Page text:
This peaceful seaside spot in County Antrim doesn’t seem the sort of place a traumatic, HBO-devised scene would take place. And yet it very much is. Melisandre gives birth to the terrifying shadow baby at Cushendun Caves, and they later played host to Jaime Lannister and Euron Greyjoy’s pivotal battle in season eight. The caves’ eerie history isn’t confined to fiction, either: in 1567, the Irish king Shane O’Neill was brutally decapitated by his enemies here, and now his headless, vengeful ghost is believed to haunt the coastline.
Ah, Game of Thrones. There was a time when you couldn’t escape the twisty, expansive, sex-filled fantasy world, and the scheming, ambitious characters who lived there. No matter what you thought of the final season, fans have consequently mourned the end of the show for years. And for good reason: it was really bloody good.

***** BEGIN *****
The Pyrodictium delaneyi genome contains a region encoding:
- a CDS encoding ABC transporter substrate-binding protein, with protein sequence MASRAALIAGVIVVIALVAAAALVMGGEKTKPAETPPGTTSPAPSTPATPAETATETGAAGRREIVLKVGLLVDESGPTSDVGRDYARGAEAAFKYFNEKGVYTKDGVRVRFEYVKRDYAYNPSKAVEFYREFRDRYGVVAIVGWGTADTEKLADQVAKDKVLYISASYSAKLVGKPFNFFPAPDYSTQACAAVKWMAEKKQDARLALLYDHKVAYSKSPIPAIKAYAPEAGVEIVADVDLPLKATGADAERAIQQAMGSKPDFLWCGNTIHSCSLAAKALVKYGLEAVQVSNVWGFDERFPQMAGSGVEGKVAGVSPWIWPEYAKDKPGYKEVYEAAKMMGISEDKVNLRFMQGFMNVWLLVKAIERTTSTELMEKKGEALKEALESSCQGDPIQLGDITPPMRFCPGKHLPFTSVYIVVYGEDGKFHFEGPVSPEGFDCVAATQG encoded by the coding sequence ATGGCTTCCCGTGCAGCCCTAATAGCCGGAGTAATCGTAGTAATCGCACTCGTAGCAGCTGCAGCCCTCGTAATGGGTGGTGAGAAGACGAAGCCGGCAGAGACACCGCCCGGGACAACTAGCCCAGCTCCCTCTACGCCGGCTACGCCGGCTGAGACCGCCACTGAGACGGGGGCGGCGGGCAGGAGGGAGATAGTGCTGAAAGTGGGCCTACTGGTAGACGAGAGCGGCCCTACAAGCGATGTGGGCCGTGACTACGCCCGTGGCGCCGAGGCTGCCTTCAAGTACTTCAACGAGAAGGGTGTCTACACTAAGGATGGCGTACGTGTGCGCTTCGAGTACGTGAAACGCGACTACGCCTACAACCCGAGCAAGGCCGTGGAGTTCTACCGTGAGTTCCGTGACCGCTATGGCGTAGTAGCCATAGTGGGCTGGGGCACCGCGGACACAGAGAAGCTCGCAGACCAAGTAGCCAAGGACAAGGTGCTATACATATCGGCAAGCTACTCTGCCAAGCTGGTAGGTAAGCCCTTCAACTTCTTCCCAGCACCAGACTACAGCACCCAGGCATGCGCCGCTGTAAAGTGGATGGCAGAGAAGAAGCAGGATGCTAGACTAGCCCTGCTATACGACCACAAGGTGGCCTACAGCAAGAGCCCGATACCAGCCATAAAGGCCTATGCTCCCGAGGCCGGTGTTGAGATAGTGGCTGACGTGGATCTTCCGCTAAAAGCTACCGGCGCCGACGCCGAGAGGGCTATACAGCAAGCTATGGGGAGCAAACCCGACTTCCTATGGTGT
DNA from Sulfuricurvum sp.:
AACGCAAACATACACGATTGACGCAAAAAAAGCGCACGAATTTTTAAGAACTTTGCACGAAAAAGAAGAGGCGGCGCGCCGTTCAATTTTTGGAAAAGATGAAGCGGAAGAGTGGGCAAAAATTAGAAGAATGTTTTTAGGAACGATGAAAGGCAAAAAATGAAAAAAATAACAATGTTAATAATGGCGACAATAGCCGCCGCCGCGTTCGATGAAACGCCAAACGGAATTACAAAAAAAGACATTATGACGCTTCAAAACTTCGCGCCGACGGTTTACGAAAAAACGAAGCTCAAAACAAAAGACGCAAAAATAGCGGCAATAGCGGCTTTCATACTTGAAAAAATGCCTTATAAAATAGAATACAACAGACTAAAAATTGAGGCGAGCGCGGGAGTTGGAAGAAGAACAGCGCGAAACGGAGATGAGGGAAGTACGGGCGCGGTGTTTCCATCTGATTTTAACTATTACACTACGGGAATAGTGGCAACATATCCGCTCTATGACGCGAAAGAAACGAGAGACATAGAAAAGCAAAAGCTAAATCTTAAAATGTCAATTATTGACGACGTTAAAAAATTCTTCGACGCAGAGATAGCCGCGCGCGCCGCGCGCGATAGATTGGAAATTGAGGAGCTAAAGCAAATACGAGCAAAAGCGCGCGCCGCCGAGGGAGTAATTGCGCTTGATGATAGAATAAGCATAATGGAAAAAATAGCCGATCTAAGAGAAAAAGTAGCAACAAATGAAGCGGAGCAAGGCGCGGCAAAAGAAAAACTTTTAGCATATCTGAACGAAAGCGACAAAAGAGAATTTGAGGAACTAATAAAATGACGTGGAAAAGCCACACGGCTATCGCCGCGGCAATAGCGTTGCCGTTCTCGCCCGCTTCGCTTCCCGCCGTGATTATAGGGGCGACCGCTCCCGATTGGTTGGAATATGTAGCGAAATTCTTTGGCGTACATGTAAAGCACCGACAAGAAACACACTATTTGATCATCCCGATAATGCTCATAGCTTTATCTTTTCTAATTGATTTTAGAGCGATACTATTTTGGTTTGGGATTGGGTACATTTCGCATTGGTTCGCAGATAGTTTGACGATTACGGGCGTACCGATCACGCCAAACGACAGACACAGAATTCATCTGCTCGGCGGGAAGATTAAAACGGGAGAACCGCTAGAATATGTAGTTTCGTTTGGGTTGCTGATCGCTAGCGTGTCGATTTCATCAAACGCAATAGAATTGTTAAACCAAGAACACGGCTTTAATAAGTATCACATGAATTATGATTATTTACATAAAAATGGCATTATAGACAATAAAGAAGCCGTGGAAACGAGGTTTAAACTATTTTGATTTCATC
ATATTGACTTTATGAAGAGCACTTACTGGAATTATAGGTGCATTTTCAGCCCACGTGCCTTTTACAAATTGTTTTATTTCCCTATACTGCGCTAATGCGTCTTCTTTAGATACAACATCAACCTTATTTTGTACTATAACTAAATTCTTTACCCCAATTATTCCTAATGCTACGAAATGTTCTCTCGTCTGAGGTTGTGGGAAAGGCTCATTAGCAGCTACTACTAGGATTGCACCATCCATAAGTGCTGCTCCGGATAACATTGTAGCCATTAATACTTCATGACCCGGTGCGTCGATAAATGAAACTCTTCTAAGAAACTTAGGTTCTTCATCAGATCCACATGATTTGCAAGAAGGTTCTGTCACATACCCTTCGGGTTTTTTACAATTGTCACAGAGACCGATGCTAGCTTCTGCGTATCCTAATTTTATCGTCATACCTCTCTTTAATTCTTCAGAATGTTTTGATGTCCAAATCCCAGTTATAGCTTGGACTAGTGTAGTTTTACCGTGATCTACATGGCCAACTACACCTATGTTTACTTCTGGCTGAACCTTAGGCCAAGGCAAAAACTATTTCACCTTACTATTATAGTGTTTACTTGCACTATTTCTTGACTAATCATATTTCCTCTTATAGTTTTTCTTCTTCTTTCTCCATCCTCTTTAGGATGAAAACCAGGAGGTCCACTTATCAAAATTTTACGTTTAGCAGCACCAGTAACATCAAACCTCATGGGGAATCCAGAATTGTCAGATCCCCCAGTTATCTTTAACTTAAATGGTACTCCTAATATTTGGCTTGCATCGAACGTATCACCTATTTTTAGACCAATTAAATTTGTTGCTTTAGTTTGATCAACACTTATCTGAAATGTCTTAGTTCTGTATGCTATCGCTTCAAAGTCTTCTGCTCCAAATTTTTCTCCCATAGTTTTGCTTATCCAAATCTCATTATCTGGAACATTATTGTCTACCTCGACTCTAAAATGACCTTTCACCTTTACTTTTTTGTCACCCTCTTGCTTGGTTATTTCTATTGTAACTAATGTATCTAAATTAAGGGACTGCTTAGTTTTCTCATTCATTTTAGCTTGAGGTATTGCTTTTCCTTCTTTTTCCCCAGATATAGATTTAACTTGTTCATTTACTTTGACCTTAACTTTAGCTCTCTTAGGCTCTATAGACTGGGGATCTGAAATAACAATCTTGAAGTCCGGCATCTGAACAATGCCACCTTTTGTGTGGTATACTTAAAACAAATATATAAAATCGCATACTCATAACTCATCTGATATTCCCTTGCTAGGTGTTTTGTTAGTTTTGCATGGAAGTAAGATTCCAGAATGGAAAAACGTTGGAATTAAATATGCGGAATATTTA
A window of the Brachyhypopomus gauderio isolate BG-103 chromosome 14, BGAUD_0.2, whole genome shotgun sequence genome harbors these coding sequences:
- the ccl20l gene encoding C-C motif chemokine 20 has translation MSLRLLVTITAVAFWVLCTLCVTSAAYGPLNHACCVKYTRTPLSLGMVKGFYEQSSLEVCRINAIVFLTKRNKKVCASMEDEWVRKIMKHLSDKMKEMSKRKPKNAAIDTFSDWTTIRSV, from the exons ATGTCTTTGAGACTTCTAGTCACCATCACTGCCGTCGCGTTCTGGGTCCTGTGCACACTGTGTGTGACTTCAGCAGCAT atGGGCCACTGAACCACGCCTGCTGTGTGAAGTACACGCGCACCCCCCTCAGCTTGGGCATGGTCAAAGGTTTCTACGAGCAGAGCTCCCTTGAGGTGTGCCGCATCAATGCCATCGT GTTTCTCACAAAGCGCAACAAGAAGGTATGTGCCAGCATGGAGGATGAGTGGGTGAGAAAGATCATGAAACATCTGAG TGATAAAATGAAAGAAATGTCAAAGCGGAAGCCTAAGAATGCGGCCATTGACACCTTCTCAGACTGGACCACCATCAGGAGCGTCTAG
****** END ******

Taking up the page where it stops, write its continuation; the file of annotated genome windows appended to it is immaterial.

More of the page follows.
A real highlight, of course, was the spectacular worldbuilding of George R R Martin. From the unforgiving Kingsroad to the mysterious Winterfell forest, it all looked pretty astonishing on screen, too. But where exactly was the series shot? Well, much of the action in fact took place in Northern Ireland, one of the four nations that make up the UK, and now many of the IRL filming locations can actually be visited by the public.
From the expansive official studio tour to the eerie Dark Hedges and the spooky Cushendun Caves, here’s how to see Westeros at its most magical – without having to dig out that boxset.